Navigation Links
Itching Not a Less Intense Form of Pain
Date:11/18/2008

Each are regulated by different molecular mechanisms, scientists show

TUESDAY, Nov. 18 (HealthDay News) -- Pain and itching are regulated by different molecular mechanisms, according to a Washington University study that challenges the long-held belief that itching is a less intense version of the body's response to pain.

This finding could prove important in improving treatment of chronic itching and pain.

Zhou-Feng Chen, of Washington University's Pain Center, in St. Louis, and colleagues found that pain signals are not affected in mice bred without an itch gene called gastrin-releasing peptide receptor (GRPR) or when the gene's actions are blocked. When the mice without the GRPR gene were exposed to itchy stimuli, they scratched less than normal mice.

GRPR, previously identified by the same team of researchers, makes a receptor found in a small number of nerve cells in a region of the spinal cord that transmits itch and pain signals, as well as temperature sensation, from the skin to the brain.

"There are two major types of itching," explained Chen, an associate professor of anesthesiology, psychiatry and developmental biology. Histamine-dependent itching is caused by bug bites or allergic reactions and can be treated with antihistamine drugs. Chronic, severe itching often occurs as a side effect of spinal injections of opioid drugs, such as morphine, given to chronic pain patients. This type of itching can't be relieved by antihistamines.

"Most scientists believed that the itching could not be separated from the drug's pain-killing effects," Chen said. But he and his team thought GRPR may be responsible for the itching but involved in the pain response.

"If we inject a GRPR inhibitor and morphine into the mouse spinal cord, the drug still has its normal analgesic effect, but the mice don't scratch. This is very interesting, because it demonstrates that analgesia and itching can be separated. There may be itch-specific genetic pathways in the spinal cord that are not related to pain sensation," Chen said.

Like mice, humans also have GRPR genes, so it may be possible to treat chronic itching in humans using a similar approach.

"Our findings could have important therapeutic implications. More research needs to be done, but it may be possible to relieve itching in patients by blocking GRPR function without affecting the pain pathway," Chen said.

The study was presented Monday at the Society for Neuroscience annual meeting, in Washington, D.C.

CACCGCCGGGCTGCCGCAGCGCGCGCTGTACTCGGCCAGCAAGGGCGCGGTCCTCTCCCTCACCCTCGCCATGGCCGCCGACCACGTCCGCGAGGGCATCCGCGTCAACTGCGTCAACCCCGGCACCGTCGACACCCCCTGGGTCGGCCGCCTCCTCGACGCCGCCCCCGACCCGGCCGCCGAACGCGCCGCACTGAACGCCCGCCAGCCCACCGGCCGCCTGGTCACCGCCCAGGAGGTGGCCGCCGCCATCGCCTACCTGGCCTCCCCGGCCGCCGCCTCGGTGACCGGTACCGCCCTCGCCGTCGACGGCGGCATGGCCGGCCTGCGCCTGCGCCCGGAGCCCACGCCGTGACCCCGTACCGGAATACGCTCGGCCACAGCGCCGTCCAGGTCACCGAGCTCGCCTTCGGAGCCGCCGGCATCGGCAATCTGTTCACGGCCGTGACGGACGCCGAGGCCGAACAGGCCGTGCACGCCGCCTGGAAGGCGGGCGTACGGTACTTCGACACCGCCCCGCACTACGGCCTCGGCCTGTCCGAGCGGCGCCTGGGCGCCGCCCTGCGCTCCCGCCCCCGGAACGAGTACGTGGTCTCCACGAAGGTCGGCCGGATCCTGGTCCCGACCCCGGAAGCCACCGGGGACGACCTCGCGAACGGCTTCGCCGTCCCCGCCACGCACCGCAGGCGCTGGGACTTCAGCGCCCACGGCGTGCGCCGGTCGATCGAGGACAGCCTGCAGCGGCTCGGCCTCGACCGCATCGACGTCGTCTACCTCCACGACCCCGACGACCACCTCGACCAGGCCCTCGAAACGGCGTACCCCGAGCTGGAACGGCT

More information

The American Academy of Dermatology has more about itching.



-- Robert Preidt



SOURCE: Washington University School of Medicine in St. Louis, news release, Nov. 17, 2008


'/>"/>
Copyright©2008 ScoutNews,LLC.
All rights reserved  

Related medicine news :

1. Walgreens Pays $35 Million, Settles Pharmacist-Whistleblower Qui Tam Drug Switching Allegations
2. Attorney General Corbett Announces $36.7 Million Multi-State Settlement With CVS/Caremark in National Dosage-Switching Investigation
3. CVS, Americas Largest Pharmacy Chain, Pays Nearly $37 Million to Settle Federal and State Generic Drug Switching Charges
4. Playing Catch in Winter Could Save Kids Pitching Arms
5. How pitching changes little leaguers shoulders
6. Switching to MA Coverage Unlikely for Current Beneficiaries With MediGap or Medicare Only
7. Ultra-fast, ultra-intense laser has clean-cut advantage
Post Your Comments:
*Name:
*Comment:
*Email:
Related Image:
Itching Not a Less Intense Form of Pain
(Date:12/7/2016)... San Fernando Valley, CA (PRWEB) , ... December 07, 2016 , ... ... Sculptra can be used in several ways to restore a more youthful appearance to ... doctors , now offer Sculptra, along with a variety of other treatments, to rejuvenate ...
(Date:12/7/2016)... ... ... They are musicians and librarians, fashion designers and fitness instructors, actors, athletes ... and around the nation. What do they have in common? All have been affected ... compelling new photographic exhibit debuting Friday, December 9 at Logan International Airport in Boston. ...
(Date:12/7/2016)... (PRWEB) , ... December 07, 2016 , ... ... financial consultation services from offices located in South Lyon, Dewitt, Williamston, East Lansing, ... a basketball coach who needs treatment for a brain tumor. , Jason Bauer ...
(Date:12/7/2016)... , ... December 07, 2016 , ... One of two ... of the securement tape is painful for her. "This is why the co-inventor and ... heads," she said. , They then created a prototype of the patent-pending AV-AIR, a ...
(Date:12/7/2016)... ... OCTOBER XX, 2016 (PRWEB) (PRWEB) December 07, 2016 , ... ... new study entitled “Canine Filamentous Dermatitis Associated with Borrelia Infection” ... The study was published in the prestigious Journal of Veterinary Science & Medical ...
Breaking Medicine News(10 mins):
(Date:12/7/2016)... -- According to responses from U.S. oncologists that participated in ... with non-small cell lung cancer (NSCLC), treatment decisions are made ... status. The findings of the survey were presented today as ... ) at the 2016 World Conference on Lung Cancer (WCLC) ... survey results revealed an overall high rate of EGFR mutation ...
(Date:12/7/2016)... 7, 2016 Boehringer Ingelheim today announced ... with unresectable malignant pleural mesothelioma (MPM) met its ... presented at the 17 th IASLC World ... , showed nintedanib plus pemetrexed/cisplatin demonstrated a ... with a significantly improved PFS (9.4 vs 5.7 ...
(Date:12/7/2016)... , December 7, 2016 Today, Stock-Callers.com ... (NASDAQ: JAZZ ), Anthera Pharmaceuticals Inc. (NASDAQ: ... ), and AveXis Inc. (NASDAQ: AVXS ). From ... fell roughly 37% to reach a level equal to what ... down by approximately 14% for the year, it has still ...
Breaking Medicine Technology: